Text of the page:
Alter, Robert and frank kermode, eds. The Literary Guide to the Bible. Cambridge, MA: Harvard University Press, 1987.
Auerbach, Erich. “Odysseus’ Scar.” Mimesis: The Representation of Reality in Western Literature. Trans. Willard R. Trask. Princeton, NJ: Princeton University Press, 1953.
Barton, John and john muddiman, eds. The Oxford Bible Commentary. New York: Oxford University Press, 2001.
Freedman, David Noel, ed. Eerdmans Dictionary of the Bible. Grand Rapids, MI: W. B. Eerdmans Publishing Company, 2000.
Jagersma, Henk. A History of Israel in the Old Testament Period. Trans. John Bowden. Philadelphia: Fortress Press, 1983.
Miles, Jack. God: A Biography. New York: Vintage Books, 1995.
Noth, Martin. The History of Israel. 2nd ed. Trans. P. R. Ackroyd. New York: Harper and Row, 1960.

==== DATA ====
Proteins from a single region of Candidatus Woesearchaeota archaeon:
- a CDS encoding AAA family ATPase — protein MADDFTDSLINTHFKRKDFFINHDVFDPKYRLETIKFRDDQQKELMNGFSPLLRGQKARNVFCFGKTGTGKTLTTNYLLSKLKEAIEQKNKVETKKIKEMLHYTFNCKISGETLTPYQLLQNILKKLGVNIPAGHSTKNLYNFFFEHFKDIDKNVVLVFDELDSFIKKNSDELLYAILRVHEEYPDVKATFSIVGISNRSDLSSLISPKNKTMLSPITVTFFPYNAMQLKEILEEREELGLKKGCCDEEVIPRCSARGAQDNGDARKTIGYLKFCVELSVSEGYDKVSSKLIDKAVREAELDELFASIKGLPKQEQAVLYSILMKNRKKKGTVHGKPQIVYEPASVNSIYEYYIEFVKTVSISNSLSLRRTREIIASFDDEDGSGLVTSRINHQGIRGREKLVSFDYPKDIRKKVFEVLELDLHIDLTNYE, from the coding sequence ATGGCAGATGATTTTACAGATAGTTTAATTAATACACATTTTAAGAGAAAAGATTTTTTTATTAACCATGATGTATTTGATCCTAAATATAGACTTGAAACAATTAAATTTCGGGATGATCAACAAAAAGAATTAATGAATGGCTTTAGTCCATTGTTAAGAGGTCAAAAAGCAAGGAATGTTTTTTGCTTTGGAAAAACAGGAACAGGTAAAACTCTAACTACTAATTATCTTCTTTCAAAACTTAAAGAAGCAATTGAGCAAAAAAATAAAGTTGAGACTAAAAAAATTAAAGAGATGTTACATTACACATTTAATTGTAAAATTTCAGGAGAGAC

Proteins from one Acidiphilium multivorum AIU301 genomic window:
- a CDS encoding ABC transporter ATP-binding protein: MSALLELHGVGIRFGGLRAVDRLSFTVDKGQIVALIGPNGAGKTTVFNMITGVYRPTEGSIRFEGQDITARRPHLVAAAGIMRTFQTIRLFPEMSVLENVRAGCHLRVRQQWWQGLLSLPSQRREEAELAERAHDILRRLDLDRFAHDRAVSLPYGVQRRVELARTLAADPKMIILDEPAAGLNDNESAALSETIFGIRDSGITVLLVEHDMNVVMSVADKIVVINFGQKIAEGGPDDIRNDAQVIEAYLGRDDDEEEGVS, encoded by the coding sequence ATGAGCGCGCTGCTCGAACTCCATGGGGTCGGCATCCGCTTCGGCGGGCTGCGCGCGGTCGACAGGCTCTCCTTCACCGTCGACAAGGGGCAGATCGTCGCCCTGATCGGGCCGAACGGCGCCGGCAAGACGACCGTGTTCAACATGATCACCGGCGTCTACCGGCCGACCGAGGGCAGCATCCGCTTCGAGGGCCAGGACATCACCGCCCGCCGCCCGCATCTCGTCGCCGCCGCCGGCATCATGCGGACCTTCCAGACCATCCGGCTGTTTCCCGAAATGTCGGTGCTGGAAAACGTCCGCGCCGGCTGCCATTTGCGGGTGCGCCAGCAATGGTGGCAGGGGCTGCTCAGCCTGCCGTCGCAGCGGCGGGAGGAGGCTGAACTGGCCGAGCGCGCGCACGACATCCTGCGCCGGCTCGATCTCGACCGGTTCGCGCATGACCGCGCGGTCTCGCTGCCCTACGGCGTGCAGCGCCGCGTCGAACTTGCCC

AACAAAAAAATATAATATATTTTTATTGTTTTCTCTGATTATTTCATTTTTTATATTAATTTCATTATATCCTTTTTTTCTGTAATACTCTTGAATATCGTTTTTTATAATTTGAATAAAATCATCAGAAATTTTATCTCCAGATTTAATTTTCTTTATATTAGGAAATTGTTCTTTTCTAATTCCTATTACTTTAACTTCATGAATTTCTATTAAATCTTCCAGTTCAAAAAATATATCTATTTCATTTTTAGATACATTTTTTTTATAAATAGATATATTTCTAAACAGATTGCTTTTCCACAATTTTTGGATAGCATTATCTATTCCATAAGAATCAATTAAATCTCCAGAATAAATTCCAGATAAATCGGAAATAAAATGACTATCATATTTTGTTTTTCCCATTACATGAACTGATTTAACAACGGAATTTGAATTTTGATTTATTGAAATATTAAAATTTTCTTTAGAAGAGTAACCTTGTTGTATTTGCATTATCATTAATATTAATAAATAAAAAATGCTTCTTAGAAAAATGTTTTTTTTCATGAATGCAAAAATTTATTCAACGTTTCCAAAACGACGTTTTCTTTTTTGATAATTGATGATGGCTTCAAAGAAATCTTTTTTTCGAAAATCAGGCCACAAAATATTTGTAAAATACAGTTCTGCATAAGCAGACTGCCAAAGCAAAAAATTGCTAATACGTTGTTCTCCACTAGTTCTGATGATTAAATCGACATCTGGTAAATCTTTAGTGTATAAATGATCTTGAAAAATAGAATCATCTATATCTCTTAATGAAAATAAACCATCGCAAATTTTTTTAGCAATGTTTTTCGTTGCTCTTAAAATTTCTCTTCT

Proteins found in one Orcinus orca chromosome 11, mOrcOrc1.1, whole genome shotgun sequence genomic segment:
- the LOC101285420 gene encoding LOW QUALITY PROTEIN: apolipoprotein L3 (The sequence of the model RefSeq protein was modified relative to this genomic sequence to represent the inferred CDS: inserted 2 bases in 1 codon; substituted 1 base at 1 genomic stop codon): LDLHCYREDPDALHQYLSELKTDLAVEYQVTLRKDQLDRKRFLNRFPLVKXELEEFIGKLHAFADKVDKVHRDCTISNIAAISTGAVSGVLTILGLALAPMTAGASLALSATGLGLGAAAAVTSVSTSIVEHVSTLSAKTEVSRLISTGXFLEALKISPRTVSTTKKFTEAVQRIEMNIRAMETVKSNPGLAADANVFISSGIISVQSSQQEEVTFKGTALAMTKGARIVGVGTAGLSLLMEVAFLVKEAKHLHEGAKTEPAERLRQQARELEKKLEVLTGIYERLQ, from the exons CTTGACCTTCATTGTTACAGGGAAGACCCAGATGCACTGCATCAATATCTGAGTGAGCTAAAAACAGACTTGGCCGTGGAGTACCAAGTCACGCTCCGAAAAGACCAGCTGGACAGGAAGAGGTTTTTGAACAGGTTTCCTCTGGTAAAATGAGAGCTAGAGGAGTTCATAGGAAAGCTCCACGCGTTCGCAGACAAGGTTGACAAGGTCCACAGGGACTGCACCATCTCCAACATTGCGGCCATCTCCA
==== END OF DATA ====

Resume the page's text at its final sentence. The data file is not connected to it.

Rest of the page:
The section that quotes 1:27-29 relies heavily on the use of the semicolon in the passage. however this is not punctuation that exists in Hebrew and would not have been in the original. in particular its not aplicable to "man and woman he created them" because the 'them' is actually singular in Hebrew and therefor should be translated "Man and woman he created it (humanity)" so its not even the same kind of binary described in the analysis.
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You keep repeating that Gd appears in different forms and can be physical, while in fact the Old Testament itself says that He sent an angel, or made something appear, etc. Also, the Bible specifically says that He is not physical. In chapter 4 of Deuteronomy, Moses says to the Hebrews: "And you shall watch yourselves very well, for you did not see any image on the day that the Lord spoke to you at Horeb from the midst of the fire," then goes on to explicitly say not to make any image of Him because He doesn't have one! I just don't see how ... Read more→
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